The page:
# lvchange --activate n vg-name/lv-name
  3. Remove the logical volume using the lvremove utility:

    # lvremove /dev/myvg/mylv1
    
    Do you really want to remove active logical volume "mylv1"? [y/n]: y
    Logical volume "mylv1" successfully removed
    Note

    In this case, the logical volume has not been deactivated. If you explicitly deactivated the logical volume before removing it, you would not see the prompt verifying whether you want to remove an active logical volume.

Additional resources

  • lvremove(8) man page

4.6. Removing LVM volume groups

This procedure describes how to remove an existing volume group.

Prerequisites

Procedure

  1. If the volume group exists in a clustered environment, stop the lockspace of the volume group on all other nodes. Use the following command on all nodes except the node where you are performing the removing:

    # vgchange --lockstop vg-name

    Wait for the lock to stop.

  2. Remove the volume group:

    # vgremove vg-name
      Volume group "vg-name" successfully removed

Additional resources

  • vgremove(8) man page

Chapter 5. Modifying the size of a logical volume

After you have created a logical volume, you can modify the size of the volume.

5.1. Growing a logical volume and file system

This procedure describes how to extend the logical volume and grow a file system on the same logical volume.

To increase the size of a logical volume, use the lvextend command. When you extend the logical volume, you can indicate how much you want to extend the volume, or how large you want it to be after you extend it.

Prerequisites

  1. You have an existing logical volume (LV) with a file system on it. Determine the file system type by using the df -Th command.

    For more information on creating LV and a file system, see Creating LVM logical volume.

  2. You have sufficient space in the volume group to grow your LV and file system. Use the vgs -o name,vgfree command to determine the available space.

Procedure

  1. Optional: If the volume group has insufficient space to grow your LV, then add a new physical volume to the volume group by using the following command:

    # vgextend myvg /dev/vdb3
    Physical volume "/dev/vdb3" successfully created.
    Volume group "myvg" successfully extended

    For more information, see Creating LVM volume group.

  2. Now that the volume group is large enough, execute any one of the following steps as per your requirement:

    1. To extend the LV with the provided size, use the following command:

      # lvextend -L 3G /dev/myvg/mylv
      Size of logical volume myvg/mylv changed from 2.00 GiB (512 extents) to 3.00 GiB (768 extents).
      Logical volume myvg/mylv successfully resized.
      Note

      You can use the -r option of the lvextend command to extend the logical volume and resize the underlying file system with a single command:

      # lvextend -r -L 3G /dev/myvg/mylv
      Warning

      You can also extend the logical volume using the lvresize command with the same arguments, but this command does not guarantee against accidental shrinkage.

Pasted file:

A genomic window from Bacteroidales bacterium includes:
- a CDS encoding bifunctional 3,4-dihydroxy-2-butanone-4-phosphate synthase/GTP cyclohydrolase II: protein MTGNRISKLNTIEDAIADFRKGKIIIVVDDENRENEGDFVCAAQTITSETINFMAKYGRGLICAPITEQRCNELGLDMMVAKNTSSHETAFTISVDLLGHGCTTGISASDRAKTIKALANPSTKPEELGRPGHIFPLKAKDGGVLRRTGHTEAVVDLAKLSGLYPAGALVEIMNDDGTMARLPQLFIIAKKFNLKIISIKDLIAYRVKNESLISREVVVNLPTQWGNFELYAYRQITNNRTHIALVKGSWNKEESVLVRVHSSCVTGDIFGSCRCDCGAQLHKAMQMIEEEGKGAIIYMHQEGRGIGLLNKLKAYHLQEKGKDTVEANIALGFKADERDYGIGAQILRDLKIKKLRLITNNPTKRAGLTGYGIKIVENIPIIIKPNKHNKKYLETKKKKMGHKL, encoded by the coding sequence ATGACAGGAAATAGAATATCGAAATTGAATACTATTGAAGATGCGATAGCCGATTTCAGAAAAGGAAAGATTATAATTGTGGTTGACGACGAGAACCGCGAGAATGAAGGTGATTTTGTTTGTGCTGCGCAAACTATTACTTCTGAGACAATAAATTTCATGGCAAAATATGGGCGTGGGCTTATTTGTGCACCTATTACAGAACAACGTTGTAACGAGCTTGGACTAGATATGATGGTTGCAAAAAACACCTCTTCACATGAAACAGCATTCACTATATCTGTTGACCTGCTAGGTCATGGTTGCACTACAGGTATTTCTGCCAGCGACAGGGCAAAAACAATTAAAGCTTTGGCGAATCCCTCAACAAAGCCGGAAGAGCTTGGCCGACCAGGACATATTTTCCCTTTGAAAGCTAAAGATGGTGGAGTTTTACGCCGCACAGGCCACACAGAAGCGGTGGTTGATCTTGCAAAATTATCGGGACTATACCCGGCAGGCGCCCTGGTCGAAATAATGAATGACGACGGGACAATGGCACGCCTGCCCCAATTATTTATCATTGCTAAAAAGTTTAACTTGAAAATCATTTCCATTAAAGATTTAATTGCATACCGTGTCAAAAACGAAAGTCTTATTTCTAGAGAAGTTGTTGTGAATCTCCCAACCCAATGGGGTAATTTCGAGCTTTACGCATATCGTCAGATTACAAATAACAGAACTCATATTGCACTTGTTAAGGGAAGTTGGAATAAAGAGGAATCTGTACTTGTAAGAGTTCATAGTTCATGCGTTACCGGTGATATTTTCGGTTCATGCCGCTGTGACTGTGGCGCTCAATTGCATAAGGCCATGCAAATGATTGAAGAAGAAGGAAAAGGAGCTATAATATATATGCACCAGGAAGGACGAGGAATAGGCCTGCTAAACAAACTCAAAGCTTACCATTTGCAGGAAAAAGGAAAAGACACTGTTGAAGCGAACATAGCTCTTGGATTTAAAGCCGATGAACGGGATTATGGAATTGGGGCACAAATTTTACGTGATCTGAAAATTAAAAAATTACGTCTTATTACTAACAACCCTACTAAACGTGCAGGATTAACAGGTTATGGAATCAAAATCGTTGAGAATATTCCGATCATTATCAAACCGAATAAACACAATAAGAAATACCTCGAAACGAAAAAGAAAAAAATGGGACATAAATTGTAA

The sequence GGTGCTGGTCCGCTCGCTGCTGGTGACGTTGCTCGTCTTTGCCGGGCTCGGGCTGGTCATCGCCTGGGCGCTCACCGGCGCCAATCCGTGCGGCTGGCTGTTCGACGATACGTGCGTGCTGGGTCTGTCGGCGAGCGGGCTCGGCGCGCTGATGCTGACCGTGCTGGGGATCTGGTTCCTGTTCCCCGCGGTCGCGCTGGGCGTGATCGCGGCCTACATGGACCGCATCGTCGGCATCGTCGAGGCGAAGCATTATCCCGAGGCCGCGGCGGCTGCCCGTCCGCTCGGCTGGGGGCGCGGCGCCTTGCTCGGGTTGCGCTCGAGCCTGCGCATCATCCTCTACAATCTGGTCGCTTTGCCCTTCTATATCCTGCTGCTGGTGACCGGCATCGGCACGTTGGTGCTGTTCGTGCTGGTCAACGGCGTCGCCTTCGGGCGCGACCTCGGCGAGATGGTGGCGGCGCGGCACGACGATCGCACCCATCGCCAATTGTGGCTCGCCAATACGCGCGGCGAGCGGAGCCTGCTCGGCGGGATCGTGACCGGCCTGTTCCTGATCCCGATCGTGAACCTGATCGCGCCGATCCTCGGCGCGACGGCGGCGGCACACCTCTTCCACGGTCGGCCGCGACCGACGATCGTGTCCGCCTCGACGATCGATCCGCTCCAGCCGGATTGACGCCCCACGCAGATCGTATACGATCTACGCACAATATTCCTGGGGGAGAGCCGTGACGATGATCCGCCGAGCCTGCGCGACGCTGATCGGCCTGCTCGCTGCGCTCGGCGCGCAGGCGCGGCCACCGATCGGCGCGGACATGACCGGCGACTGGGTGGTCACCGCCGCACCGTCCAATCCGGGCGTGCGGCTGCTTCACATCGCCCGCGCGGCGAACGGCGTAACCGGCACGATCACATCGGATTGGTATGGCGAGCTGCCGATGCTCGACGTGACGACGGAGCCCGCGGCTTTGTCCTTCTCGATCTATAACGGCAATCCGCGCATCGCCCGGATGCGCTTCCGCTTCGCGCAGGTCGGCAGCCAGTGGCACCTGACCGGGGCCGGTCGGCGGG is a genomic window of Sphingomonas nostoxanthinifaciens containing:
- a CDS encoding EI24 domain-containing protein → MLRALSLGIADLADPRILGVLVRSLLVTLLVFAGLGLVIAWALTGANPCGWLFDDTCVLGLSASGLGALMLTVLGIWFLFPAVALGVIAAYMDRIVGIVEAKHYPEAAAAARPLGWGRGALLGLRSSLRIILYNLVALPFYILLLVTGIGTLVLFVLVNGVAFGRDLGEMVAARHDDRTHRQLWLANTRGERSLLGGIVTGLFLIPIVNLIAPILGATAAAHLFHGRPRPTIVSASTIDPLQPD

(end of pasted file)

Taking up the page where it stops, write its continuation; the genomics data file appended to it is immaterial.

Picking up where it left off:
2. To extend the mylv logical volume to fill all of the unallocated space in the myvg volume group, use the following command:

      # lvextend -l +100%FREE /dev/myvg/mylv
       Size of logical volume myvg/mylv changed from 10.00 GiB (2560 extents) to 6.35 TiB (1665465 extents).
       Logical volume myvg/mylv successfully resized.

      As with the lvcreate command, you can use the -l argument of the lvextend command to specify the number of extents by which to increase the size of the logical volume. You can also use this argument to specify a percentage of the volume group, or a percentage of the remaining free space in the volume group.

  3. If you are not using the r option with the lvextend command to extend the LV and resize the file system with a single command, then resize the file system on the logical volume by using the following command:

    xfs_growfs /mnt/mnt1/
    meta-data=/dev/mapper/myvg-mylv  isize=512    agcount=4, agsize=65536 blks
             =                       sectsz=512   attr=2, projid32bit=1
             =                       crc=1        finobt=1, sparse=1, rmapbt=0
             =                       reflink=1
    data     =                       bsize=4096   blocks=262144, imaxpct=25
             =                       sunit=0      swidth=0 blks
    naming   =version 2              bsize=4096   ascii-ci=0, ftype=1
    log      =internal log           bsize=4096   blocks=2560, version=2
             =                       sectsz=512   sunit=0 blks, lazy-count=1
    realtime =none                   extsz=4096   blocks=0, rtextents=0
    data blocks changed from 262144 to 524288
    Note

    Without the -D option, xfs_growfs grows the file system to the maximum size supported by the underlying device. For more information, see Increasing the size of an XFS file system.

    For resizing an ext4 file system, see Resizing an ext4 file system.

Verification

  • Verify if the file system is growing by using the following command:

    # df -Th
    Filesystem            Type      Size  Used Avail Use% Mounted on
    devtmpfs              devtmpfs  1.9G     0  1.9G   0% /dev
    tmpfs                 tmpfs     1.9G     0  1.9G   0% /dev/shm
    tmpfs                 tmpfs     1.9G  8.6M  1.9G   1% /run
    tmpfs                 tmpfs     1.9G     0  1.9G   0% /sys/fs/cgroup
    /dev/mapper/rhel-root xfs        45G  3.7G   42G   9% /
    /dev/vda1             xfs      1014M  369M  646M  37% /boot
    tmpfs                 tmpfs     374M     0  374M   0% /run/user/0
    /dev/mapper/myvg-mylv xfs       2.0G   47M  2.0G   3% /mnt/mnt1

Additional resources

  • vgextend(8), lvextend(8), and xfs_growfs(8) man pages

5.2. Shrinking logical volumes